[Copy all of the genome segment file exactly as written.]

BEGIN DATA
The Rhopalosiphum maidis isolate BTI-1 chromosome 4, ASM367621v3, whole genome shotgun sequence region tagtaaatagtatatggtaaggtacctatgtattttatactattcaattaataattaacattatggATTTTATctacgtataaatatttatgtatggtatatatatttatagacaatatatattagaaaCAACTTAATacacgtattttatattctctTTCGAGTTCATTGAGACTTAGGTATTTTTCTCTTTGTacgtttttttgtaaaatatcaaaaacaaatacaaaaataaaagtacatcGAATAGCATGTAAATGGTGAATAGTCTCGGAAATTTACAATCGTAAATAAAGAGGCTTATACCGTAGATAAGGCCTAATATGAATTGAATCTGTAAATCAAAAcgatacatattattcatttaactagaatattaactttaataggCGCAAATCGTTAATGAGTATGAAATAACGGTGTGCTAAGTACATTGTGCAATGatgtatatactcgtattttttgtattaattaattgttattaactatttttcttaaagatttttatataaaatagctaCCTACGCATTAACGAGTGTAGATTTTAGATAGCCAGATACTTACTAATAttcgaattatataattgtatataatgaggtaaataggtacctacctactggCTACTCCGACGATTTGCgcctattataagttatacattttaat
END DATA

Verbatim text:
The Rhopalosiphum maidis isolate BTI-1 chromosome 4, ASM367621v3, whole genome shotgun sequence region tagtaaatagtatatggtaaggtacctatgtattttatactattcaattaataattaacattatggATTTTATctacgtataaatatttatgtatggtatatatatttatagacaatatatattagaaaCAACTTAATacacgtattttatattctctTTCGAGTTCATTGAGACTTAGGTATTTTTCTCTTTGTacgtttttttgtaaaatatcaaaaacaaatacaaaaataaaagtacatcGAATAGCATGTAAATGGTGAATAGTCTCGGAAATTTACAATCGTAAATAAAGAGGCTTATACCGTAGATAAGGCCTAATATGAATTGAATCTGTAAATCAAAAcgatacatattattcatttaactagaatattaactttaataggCGCAAATCGTTAATGAGTATGAAATAACGGTGTGCTAAGTACATTGTGCAATGatgtatatactcgtattttttgtattaattaattgttattaactatttttcttaaagatttttatataaaatagctaCCTACGCATTAACGAGTGTAGATTTTAGATAGCCAGATACTTACTAATAttcgaattatataattgtatataatgaggtaaataggtacctacctactggCTACTCCGACGATTTGCgcctattataagttatacattttaat